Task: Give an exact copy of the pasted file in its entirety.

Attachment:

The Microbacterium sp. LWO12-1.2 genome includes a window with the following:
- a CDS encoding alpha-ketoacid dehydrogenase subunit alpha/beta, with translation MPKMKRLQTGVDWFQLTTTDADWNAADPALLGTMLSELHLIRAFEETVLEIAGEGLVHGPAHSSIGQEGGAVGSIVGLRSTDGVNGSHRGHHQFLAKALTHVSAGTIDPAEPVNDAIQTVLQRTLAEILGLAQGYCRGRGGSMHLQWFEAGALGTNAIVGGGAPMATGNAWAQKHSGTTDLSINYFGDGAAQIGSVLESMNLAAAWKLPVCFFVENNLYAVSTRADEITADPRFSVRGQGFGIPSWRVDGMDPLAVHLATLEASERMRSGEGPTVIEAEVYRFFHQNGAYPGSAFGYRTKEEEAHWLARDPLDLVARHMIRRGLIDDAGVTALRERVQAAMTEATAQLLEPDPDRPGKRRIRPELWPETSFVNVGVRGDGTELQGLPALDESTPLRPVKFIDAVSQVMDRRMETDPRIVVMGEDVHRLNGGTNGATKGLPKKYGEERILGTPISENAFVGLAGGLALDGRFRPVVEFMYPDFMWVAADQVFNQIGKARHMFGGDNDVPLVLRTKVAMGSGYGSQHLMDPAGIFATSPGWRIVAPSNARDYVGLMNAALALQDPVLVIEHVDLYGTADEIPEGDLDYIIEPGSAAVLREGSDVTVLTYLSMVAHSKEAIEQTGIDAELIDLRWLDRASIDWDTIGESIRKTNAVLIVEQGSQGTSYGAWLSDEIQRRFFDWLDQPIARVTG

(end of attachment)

The Microbacterium sp. LWO12-1.2 genome includes a window with the following:
- a CDS encoding alpha-ketoacid dehydrogenase subunit alpha/beta, with translation MPKMKRLQTGVDWFQLTTTDADWNAADPALLGTMLSELHLIRAFEETVLEIAGEGLVHGPAHSSIGQEGGAVGSIVGLRSTDGVNGSHRGHHQFLAKALTHVSAGTIDPAEPVNDAIQTVLQRTLAEILGLAQGYCRGRGGSMHLQWFEAGALGTNAIVGGGAPMATGNAWAQKHSGTTDLSINYFGDGAAQIGSVLESMNLAAAWKLPVCFFVENNLYAVSTRADEITADPRFSVRGQGFGIPSWRVDGMDPLAVHLATLEASERMRSGEGPTVIEAEVYRFFHQNGAYPGSAFGYRTKEEEAHWLARDPLDLVARHMIRRGLIDDAGVTALRERVQAAMTEATAQLLEPDPDRPGKRRIRPELWPETSFVNVGVRGDGTELQGLPALDESTPLRPVKFIDAVSQVMDRRMETDPRIVVMGEDVHRLNGGTNGATKGLPKKYGEERILGTPISENAFVGLAGGLALDGRFRPVVEFMYPDFMWVAADQVFNQIGKARHMFGGDNDVPLVLRTKVAMGSGYGSQHLMDPAGIFATSPGWRIVAPSNARDYVGLMNAALALQDPVLVIEHVDLYGTADEIPEGDLDYIIEPGSAAVLREGSDVTVLTYLSMVAHSKEAIEQTGIDAELIDLRWLDRASIDWDTIGESIRKTNAVLIVEQGSQGTSYGAWLSDEIQRRFFDWLDQPIARVTG